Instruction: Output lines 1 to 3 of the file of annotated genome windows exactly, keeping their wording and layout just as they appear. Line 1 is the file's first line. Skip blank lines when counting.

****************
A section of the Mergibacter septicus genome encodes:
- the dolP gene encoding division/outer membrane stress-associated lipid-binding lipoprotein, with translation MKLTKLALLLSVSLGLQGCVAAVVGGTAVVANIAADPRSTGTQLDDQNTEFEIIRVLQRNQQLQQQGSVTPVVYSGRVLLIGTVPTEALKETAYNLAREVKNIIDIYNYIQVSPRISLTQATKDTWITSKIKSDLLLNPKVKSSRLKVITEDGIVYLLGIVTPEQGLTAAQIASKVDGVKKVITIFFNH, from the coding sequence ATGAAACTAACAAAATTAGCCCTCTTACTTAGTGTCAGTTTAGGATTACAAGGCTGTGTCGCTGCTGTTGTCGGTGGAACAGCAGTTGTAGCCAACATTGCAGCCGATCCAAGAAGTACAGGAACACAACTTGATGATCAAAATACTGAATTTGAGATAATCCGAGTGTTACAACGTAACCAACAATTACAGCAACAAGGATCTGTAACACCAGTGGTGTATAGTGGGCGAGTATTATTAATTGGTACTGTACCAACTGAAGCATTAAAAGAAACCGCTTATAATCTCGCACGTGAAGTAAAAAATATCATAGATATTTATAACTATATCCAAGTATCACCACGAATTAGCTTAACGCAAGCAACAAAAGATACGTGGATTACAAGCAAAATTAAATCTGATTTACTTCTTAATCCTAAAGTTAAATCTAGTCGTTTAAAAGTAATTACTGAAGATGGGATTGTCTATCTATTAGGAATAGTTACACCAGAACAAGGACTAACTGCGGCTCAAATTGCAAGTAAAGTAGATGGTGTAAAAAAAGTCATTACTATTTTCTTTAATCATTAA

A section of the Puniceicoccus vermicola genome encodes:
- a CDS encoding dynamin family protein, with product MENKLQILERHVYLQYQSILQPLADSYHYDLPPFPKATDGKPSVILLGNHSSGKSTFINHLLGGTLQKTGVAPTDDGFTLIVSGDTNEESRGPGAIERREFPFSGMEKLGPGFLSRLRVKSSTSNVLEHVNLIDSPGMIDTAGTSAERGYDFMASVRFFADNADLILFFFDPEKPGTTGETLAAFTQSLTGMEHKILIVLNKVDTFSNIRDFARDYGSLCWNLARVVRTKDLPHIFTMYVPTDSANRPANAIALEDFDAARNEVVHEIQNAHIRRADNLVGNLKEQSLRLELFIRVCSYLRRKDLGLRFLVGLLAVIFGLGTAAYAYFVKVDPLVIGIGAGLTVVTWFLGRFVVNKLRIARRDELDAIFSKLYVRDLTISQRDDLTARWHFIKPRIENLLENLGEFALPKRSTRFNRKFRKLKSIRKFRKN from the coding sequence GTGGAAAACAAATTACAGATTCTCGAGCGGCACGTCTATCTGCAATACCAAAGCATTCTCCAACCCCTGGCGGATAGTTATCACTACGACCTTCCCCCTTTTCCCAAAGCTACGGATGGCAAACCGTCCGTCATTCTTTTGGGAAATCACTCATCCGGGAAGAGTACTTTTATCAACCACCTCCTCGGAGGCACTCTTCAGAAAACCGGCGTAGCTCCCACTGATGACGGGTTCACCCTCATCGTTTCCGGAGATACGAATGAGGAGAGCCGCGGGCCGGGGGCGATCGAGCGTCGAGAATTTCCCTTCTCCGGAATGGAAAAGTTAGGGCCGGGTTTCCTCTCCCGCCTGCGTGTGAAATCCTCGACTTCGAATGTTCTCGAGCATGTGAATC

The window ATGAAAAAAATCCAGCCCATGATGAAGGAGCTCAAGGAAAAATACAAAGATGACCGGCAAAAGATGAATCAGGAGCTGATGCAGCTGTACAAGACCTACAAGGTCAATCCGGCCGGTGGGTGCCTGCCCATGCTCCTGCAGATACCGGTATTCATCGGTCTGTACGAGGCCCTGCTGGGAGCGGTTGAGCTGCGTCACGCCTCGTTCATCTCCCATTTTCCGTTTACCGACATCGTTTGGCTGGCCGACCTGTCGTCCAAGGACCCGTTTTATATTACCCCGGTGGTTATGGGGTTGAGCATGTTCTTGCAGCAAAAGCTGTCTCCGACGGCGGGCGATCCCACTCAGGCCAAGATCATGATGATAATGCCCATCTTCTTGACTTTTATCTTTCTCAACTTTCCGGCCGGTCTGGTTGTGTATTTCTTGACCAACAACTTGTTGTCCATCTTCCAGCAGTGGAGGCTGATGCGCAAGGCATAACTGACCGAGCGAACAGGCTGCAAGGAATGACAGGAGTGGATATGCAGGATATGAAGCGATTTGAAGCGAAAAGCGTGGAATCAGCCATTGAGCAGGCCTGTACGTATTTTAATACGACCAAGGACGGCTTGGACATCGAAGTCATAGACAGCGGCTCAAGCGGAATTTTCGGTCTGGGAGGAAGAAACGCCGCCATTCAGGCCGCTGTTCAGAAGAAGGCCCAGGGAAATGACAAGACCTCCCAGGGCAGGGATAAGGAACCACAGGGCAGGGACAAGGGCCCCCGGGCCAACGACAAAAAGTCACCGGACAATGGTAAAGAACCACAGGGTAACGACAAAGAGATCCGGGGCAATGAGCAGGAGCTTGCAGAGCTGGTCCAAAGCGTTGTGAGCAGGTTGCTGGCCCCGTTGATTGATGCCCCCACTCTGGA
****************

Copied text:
A section of the Mergibacter septicus genome encodes:
- the dolP gene encoding division/outer membrane stress-associated lipid-binding lipoprotein, with translation MKLTKLALLLSVSLGLQGCVAAVVGGTAVVANIAADPRSTGTQLDDQNTEFEIIRVLQRNQQLQQQGSVTPVVYSGRVLLIGTVPTEALKETAYNLAREVKNIIDIYNYIQVSPRISLTQATKDTWITSKIKSDLLLNPKVKSSRLKVITEDGIVYLLGIVTPEQGLTAAQIASKVDGVKKVITIFFNH, from the coding sequence ATGAAACTAACAAAATTAGCCCTCTTACTTAGTGTCAGTTTAGGATTACAAGGCTGTGTCGCTGCTGTTGTCGGTGGAACAGCAGTTGTAGCCAACATTGCAGCCGATCCAAGAAGTACAGGAACACAACTTGATGATCAAAATACTGAATTTGAGATAATCCGAGTGTTACAACGTAACCAACAATTACAGCAACAAGGATCTGTAACACCAGTGGTGTATAGTGGGCGAGTATTATTAATTGGTACTGTACCAACTGAAGCATTAAAAGAAACCGCTTATAATCTCGCACGTGAAGTAAAAAATATCATAGATATTTATAACTATATCCAAGTATCACCACGAATTAGCTTAACGCAAGCAACAAAAGATACGTGGATTACAAGCAAAATTAAATCTGATTTACTTCTTAATCCTAAAGTTAAATCTAGTCGTTTAAAAGTAATTACTGAAGATGGGATTGTCTATCTATTAGGAATAGTTACACCAGAACAAGGACTAACTGCGGCTCAAATTGCAAGTAAAGTAGATGGTGTAAAAAAAGTCATTACTATTTTCTTTAATCATTAA

A section of the Puniceicoccus vermicola genome encodes: